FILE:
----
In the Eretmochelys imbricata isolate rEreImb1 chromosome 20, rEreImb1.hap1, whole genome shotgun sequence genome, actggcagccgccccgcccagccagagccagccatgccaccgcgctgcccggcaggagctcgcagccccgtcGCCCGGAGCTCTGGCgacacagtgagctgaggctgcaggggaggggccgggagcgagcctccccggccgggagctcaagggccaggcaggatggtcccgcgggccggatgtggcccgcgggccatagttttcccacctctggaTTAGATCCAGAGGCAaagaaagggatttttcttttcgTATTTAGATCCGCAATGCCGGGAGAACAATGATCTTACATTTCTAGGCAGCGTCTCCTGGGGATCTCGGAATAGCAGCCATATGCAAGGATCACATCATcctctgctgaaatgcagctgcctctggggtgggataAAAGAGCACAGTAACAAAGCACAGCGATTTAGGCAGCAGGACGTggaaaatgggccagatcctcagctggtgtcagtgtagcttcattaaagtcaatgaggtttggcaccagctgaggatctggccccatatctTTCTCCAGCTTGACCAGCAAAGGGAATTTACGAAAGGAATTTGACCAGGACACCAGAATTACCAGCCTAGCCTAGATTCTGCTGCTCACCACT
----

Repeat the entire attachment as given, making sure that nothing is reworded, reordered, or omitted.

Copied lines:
In the Eretmochelys imbricata isolate rEreImb1 chromosome 20, rEreImb1.hap1, whole genome shotgun sequence genome, actggcagccgccccgcccagccagagccagccatgccaccgcgctgcccggcaggagctcgcagccccgtcGCCCGGAGCTCTGGCgacacagtgagctgaggctgcaggggaggggccgggagcgagcctccccggccgggagctcaagggccaggcaggatggtcccgcgggccggatgtggcccgcgggccatagttttcccacctctggaTTAGATCCAGAGGCAaagaaagggatttttcttttcgTATTTAGATCCGCAATGCCGGGAGAACAATGATCTTACATTTCTAGGCAGCGTCTCCTGGGGATCTCGGAATAGCAGCCATATGCAAGGATCACATCATcctctgctgaaatgcagctgcctctggggtgggataAAAGAGCACAGTAACAAAGCACAGCGATTTAGGCAGCAGGACGTggaaaatgggccagatcctcagctggtgtcagtgtagcttcattaaagtcaatgaggtttggcaccagctgaggatctggccccatatctTTCTCCAGCTTGACCAGCAAAGGGAATTTACGAAAGGAATTTGACCAGGACACCAGAATTACCAGCCTAGCCTAGATTCTGCTGCTCACCACT